Abby Goodnough is the Boston bureau chief for The New York Times. 


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For the Governor of Vermont, a Crash Course in Disaster Management

Friday, 02 September 2011 04:26 By Abby Goodnough, Truthout | Report

Pittsfield, Vermont - After helicoptering into this flood-ravaged town and delivering a pep talk to residents who had been stranded for three days and counting, Gov. Peter Shumlin asked if anyone had questions for him. It took a minute for anyone to speak up, and even then, the queries were polite to the point of apologetic.

“I keep pushing for generators,” said Peter Borden, the town’s emergency management coordinator. “I’m sorry, Governor.”

He may be lucky, skillful or both, but so far, Mr. Shumlin, the relatively new governor of a state unaccustomed to disasters, has encountered almost nothing but geniality as he has traveled the hardest-hit parts of Vermont, doling out hugs and reminding residents that “Vermonters are tough.”

Eight months into a two-year term he expected to be dominated by health care and economic issues, Mr. Shumlin, a 55-year-old Democrat, now faces a complicated and costly recovery effort that could well be the defining issue of his governorship.

Dozens of homes were destroyed or badly damaged across the state on Sunday by the flash flooding, which also closed a state office complex and left roads and bridges in tatters.

Mr. Shumlin and his staff are working to get plans in place before patience runs out, making big promises, like to restore power to most towns by week’s end, provide school buses to take residents of isolated towns to grocery stores and not let the widespread damage interfere with leaf-peeping season and all the tourists it draws here.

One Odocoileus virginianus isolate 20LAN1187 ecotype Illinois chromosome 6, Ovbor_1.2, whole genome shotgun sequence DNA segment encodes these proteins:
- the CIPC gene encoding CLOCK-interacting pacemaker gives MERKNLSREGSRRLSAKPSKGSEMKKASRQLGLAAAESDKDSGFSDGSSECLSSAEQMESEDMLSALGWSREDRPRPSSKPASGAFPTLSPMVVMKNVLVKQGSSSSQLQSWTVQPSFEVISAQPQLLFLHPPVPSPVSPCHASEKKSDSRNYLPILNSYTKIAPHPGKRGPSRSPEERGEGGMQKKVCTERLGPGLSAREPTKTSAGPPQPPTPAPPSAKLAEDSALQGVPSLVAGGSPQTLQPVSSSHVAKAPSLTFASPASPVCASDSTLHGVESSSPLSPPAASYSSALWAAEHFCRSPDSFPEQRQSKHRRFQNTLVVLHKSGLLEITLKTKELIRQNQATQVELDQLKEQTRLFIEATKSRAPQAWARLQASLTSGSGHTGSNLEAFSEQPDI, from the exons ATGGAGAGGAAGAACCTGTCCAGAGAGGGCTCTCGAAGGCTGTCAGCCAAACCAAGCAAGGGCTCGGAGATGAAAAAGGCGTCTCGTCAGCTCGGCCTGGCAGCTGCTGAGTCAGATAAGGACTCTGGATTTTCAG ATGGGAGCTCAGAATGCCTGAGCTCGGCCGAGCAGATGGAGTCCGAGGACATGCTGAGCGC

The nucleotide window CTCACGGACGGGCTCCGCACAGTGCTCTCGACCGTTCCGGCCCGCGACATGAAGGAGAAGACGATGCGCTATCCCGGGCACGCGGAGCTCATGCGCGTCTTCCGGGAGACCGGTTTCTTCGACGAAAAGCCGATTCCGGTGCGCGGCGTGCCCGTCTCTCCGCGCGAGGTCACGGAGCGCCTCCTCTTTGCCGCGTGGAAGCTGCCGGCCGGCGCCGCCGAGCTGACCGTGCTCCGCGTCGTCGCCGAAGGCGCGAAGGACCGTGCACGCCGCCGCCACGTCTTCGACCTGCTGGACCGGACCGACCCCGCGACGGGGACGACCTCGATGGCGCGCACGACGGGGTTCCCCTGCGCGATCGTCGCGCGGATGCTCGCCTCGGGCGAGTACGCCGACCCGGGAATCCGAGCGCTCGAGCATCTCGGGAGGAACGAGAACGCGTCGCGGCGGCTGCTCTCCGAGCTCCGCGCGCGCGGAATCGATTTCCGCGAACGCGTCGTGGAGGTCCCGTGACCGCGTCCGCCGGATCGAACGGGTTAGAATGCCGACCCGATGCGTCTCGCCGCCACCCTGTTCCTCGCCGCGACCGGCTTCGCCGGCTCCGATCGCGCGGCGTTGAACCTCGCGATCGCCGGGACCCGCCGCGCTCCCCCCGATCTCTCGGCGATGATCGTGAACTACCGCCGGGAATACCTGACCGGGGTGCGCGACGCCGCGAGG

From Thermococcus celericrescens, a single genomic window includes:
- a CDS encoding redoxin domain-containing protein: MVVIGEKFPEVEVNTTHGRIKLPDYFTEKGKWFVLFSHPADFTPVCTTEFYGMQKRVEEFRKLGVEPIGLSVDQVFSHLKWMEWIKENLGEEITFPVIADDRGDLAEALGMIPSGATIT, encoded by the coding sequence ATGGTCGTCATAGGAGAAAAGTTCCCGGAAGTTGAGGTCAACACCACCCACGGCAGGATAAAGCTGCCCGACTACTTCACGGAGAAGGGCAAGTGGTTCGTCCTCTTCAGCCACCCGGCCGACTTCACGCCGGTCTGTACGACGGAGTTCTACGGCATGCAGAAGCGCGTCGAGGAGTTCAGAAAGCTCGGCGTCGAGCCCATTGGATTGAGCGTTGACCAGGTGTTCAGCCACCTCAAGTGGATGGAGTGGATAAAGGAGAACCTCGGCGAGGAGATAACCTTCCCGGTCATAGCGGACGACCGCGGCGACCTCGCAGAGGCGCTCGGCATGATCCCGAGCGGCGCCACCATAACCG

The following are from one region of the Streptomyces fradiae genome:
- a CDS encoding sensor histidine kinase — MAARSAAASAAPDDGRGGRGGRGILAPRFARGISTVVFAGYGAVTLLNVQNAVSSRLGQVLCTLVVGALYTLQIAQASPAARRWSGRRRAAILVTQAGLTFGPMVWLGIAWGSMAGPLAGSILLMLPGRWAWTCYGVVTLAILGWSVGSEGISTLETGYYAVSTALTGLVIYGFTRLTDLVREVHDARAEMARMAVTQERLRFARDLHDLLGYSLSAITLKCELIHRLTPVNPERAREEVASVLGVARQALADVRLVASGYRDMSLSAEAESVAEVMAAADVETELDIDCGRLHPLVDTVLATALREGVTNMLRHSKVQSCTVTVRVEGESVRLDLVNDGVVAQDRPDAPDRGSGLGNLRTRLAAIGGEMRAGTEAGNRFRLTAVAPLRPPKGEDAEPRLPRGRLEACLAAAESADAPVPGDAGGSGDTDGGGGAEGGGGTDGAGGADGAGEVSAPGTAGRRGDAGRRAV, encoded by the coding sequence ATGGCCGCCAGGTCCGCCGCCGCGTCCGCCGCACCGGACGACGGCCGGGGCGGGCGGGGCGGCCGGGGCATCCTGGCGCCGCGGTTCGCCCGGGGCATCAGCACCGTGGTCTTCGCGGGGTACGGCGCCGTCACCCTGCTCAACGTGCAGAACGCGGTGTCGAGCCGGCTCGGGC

“We’ve got enough roads to get around, and we’ve still got leaves on our trees,” Mr. Shumlin told a group in Rutland on Wednesday, adding that he would tell tourists, “It might be goat paths instead of highways, but we can get you there.”

Chris Graff, a former journalist and longtime political observer in Montpelier, said that while Mr. Shumlin had so far made good on promises — getting at least crude roads open to 13 cut-off towns, for example — it would get harder as the weeks wore on.

“He has a tremendous can-do spirit, and sometimes that can get ahead of his ability to put the plans in place,” Mr. Graff said. “There is no doubt that the state government is fully engaged and well aware of all the problems in these communities, but it’s just a huge undertaking down the road.”

Mr. Shumlin, a thin, spry man from Putney with a folksy air, was president pro tempore of the Vermont Senate before narrowly winning the governor’s race last November. Until now, his top priorities have included creating something close to a single-payer health care system, the nation’s first, and shutting down Vermont Yankee, a nuclear power plant in the southwest corner of the state.

In an interview Wednesday, he said such goals would not fall off the radar.

“I’m the kind of person, the more balls I have in the air, generally the more I can land,” he said as a helicopter shuttled him to Rochester, an isolated, hard-hit town in south-central Vermont. “We’ll just work longer hours and longer days. We can multitask, absolutely.”